Your vehicle's power steering system is powered by pressurized fluid. The engine provides power to pressurize your power steering fluid through the power steering pump. This pump is connected to a pulley with a single belt or two, depending on the model, make and year of manufacture of your car. The belt goes round they pulley to spin it while the engine is running, powering the pump. When the engine is switched off, the pump has no power to run.
Like other pulleys connected to the engine, proper working of your power steering pump pulley heavily depends on its pulley bearing. This bearing is usually worn out by friction and heat, and should be inspected on a regular basis and replaced as need arises. However, there are common symptoms associated with pump pulley failure, and these are discussed in detail below.
Engine gives off a burning smell
If your engine gives off a burning smell, this often indicated that the belt/belts is/are not tight. If this is left uncorrected, the belt(s) may break or slip out of the drive train, leaving the pulley unable to function properly. If you notice this, you need to stop by a mechanic's shop as soon as possible, so that they can identify the exact cause of the belt's loosening. In certain cases, the entire pump pulley system may have to be replaced.
Steering wheel is choppy/jumpy
If you notice that your power steering system is jumpy/choppy while you're driving, there's a problem with your pump pulley system. Jumpy steering occurs because the pump pulley belt keeps slipping out of place, causing the pulley to produce too much heat. This heat can in turn aggravate damage on the power steering pump bearings and seals, reducing the level of reliability and responsiveness of your vehicle as you turn the wheel. This can be especially dangerous if you're navigating a corner, or are in high traffic areas.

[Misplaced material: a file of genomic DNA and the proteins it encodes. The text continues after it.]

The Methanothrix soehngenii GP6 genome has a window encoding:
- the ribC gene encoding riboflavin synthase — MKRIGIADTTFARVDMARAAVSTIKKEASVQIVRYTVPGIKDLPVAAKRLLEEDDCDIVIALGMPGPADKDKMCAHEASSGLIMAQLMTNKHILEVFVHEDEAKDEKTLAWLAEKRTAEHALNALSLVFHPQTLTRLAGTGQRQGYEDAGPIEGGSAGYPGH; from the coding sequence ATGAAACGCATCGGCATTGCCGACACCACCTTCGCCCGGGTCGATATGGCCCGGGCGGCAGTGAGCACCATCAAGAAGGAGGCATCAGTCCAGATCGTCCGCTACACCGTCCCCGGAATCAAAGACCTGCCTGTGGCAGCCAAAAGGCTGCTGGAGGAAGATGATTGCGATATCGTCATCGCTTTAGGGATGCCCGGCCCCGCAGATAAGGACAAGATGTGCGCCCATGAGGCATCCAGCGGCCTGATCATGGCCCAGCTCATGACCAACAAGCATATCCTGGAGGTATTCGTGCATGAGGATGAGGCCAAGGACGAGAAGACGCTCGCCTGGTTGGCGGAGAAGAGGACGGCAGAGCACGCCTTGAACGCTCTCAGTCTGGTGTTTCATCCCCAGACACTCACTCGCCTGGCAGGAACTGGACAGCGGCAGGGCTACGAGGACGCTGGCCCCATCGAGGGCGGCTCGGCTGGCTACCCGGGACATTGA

Steering wheel failure
This will happen finally if other failure symptoms are not attended to, and it must be diagnosed and corrected by a qualified mechanic. There are a number of reasons your vehicle might refuse to steer, e.g. problems with the bearings, belt(s) or pump pulley. This is why professional intervention is necessary.
Prevention is better than cure: taking care of your pulley system
You can prevent your power steering system from failing by regularly inspecting your power steering system and correcting minor faults before they are significant enough to cause damage. At your scheduled service and oil change appointments, ensure that the mechanic inspects the pump pulley, belt and bearing systems to ensure they are working properly.
If replacement is necessary, the mechanic will check under your hood and remove the serpentine belt (pump belt). He/she uses a pulley puller to remove the power steering pulley and then a pulley installer to replace the faulty pulley with a new one. He/she then replaces the belt and checks for proper pulley alignment. The engine will then be switched on to confirm that the power steering system is functional once again.Share
3 March 2016
It's easy to get overlooked when you head into get your car serviced if you are a woman. I have found the trick to getting the auto repairers to take me seriously is to do some research beforehand and look at what the log book says they need to replace this service. I wish I had started doing it earlier because it's also helping me trouble shoot repair issues and I'm saving myself a lot of time and stress this way. I'm keeping track of everything I have learned on this blog so I can share it with other new drivers and help them understand their auto service requirements as well.